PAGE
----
No hungry Filipino: How aquaponics can help in food production

Katerina Francisco

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No hungry Filipino: How aquaponics can help in food production
Barangay Aquaponics promotes water-based farming to help Filipinos grow their own food and become entrepreneurs

MANILA, Philippines – When he was a young boy, Robi del Rosario used to plant tomatoes and eggplants in his family’s backyard.

His interest in agriculture led him to explore hydroponics, which he’s now combined with aquaculture in the project that won the 2016 Hack Society workshop for solving the problem of food, agriculture, and poverty.

The Barangay Aquaponics project aims to promote an agricultural technique called aquaponics, which combines conventional aquaculture – raising aquatic animals in tanks – with hydroponics, or cultivating plants in water. (READ: Hacking agriculture: Promote landless, water-based farming)

Del Rosario’s group envisions the project to be a sustainable solution for many marginalized communities, which would be able to grow their own food and eventually use the system to cultivate products that they can sell.

For Del Rosario, aquaponics has the potential to be a game changer in the Philippines, where an estimated 7 million children experience hunger and malnutrition.

“The United Nations stated [that] to end world hunger, we need to have localized food systems. And we feel that aquaponics will be part of the future in how we produce food, because it’s not only sustainable, it will also help address our nutrition problem, especially the children,” Del Rosario said in an interview on Wednesday, September 6.

Since winning last year’s Hack Society workshop, the project has faced its own share of challenges, particularly with educating communities on the potential benefits of being able to grow their own food.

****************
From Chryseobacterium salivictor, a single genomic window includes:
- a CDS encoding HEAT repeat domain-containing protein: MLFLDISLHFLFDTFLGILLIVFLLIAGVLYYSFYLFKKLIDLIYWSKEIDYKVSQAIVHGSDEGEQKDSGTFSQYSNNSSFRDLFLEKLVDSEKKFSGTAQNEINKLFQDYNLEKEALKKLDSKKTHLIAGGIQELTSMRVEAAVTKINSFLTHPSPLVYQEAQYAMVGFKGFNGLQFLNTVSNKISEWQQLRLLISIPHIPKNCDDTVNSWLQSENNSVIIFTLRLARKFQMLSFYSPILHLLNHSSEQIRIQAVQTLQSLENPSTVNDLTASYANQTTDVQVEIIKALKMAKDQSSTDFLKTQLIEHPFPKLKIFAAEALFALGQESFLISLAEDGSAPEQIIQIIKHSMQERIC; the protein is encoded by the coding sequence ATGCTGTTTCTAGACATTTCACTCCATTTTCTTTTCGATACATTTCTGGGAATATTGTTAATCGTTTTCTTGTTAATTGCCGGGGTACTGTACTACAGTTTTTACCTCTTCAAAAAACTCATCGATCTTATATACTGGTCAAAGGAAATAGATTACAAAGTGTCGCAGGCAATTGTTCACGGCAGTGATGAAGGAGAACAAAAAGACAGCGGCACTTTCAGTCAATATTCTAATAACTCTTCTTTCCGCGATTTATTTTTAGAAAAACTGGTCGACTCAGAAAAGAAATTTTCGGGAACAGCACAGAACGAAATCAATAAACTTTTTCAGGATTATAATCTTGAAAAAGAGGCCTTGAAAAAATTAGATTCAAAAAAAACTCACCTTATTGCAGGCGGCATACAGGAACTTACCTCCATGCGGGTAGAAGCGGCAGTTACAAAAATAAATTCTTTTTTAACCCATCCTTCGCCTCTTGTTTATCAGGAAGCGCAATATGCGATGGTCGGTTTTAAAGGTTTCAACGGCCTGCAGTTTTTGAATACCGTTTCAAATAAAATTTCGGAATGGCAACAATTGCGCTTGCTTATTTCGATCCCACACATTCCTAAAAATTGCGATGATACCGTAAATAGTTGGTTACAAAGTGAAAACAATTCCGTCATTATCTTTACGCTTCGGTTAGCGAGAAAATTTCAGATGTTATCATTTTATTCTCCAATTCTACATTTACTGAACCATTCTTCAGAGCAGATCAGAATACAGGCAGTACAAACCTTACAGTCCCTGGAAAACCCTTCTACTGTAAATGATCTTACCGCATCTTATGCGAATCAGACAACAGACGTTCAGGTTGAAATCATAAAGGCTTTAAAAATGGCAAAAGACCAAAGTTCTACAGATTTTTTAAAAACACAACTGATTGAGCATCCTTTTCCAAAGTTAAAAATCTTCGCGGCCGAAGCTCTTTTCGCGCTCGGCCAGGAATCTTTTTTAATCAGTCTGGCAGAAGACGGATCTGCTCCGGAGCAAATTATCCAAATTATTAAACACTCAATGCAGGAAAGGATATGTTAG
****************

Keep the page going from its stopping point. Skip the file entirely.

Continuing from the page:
Refining the project

At first, people were hesitant to try it out, thinking the system was too complicated.

But Del Rosario explained that it was essentially a “plug and play” kind of system: after it’s been set up, there’s very little maintenance needed.

The system is set up with a fish tank below a grow bed: the fish waste is converted by nitrifying bacteria into an organic food source for the plants, which then filter the water for the fish and recirculates it back into the system.

An investment of P15,000 is needed to start an aquaponics system. In one square meter of space, families can grow 100 pieces of tilapia and shrimp; on the grow bed above it, they can plant 50 high-value plants such as lettuce and herbs.

Within a couple of months, families can already harvest the crops and fish. Aside from savings from growing their own food, Del Rosario said families also save from commuting expenses they usually incur by having to go to the market.

Still, there remains a challenge in terms of costs. Del Rosario said that in two families using the aquaponics system, the fish died because the family did not keep the electronic pump running, likely because of the cost of electricity.

What’s next

Recognizing the financial considerations, Del Rosario said their group is now eyeing potential partnerships with several companies as part of their corporate social responsibility programs.

The project also recently won the Forest Foundation Philippines’ 2017 Pitch Fest. As part of the partnership with the organization, Del Rosario’s group plans to set up aquaponics communities in rural areas.

They also plan to launch an automated aquaponics system by the 3rd quarter of next year for the Southeast Asia and Asia-Pacific markets.

As they continue to look for partners to tap for the project, Del Rosario said they will continue to emphasize Barangay Aquaponics’ advocacy: to educate, equip, and empower Filipinos.

Their group plans to educate citizens about the benefits of aquaponics, and then equip them with their own systems through their buy one-give one social business concept: every time someone buys an aquaponics system with them, they will provide marginalized communities another in return.

They also want to empower citizens through contract farming. The group aims to establish around 50 barangay partners which they would then help link to businesses and restaurants where the crops can be sold. 

“Our goal is not just to give them aquaponics. Our goal really is to turn them into entrepreneurs,” Del Rosario said. –

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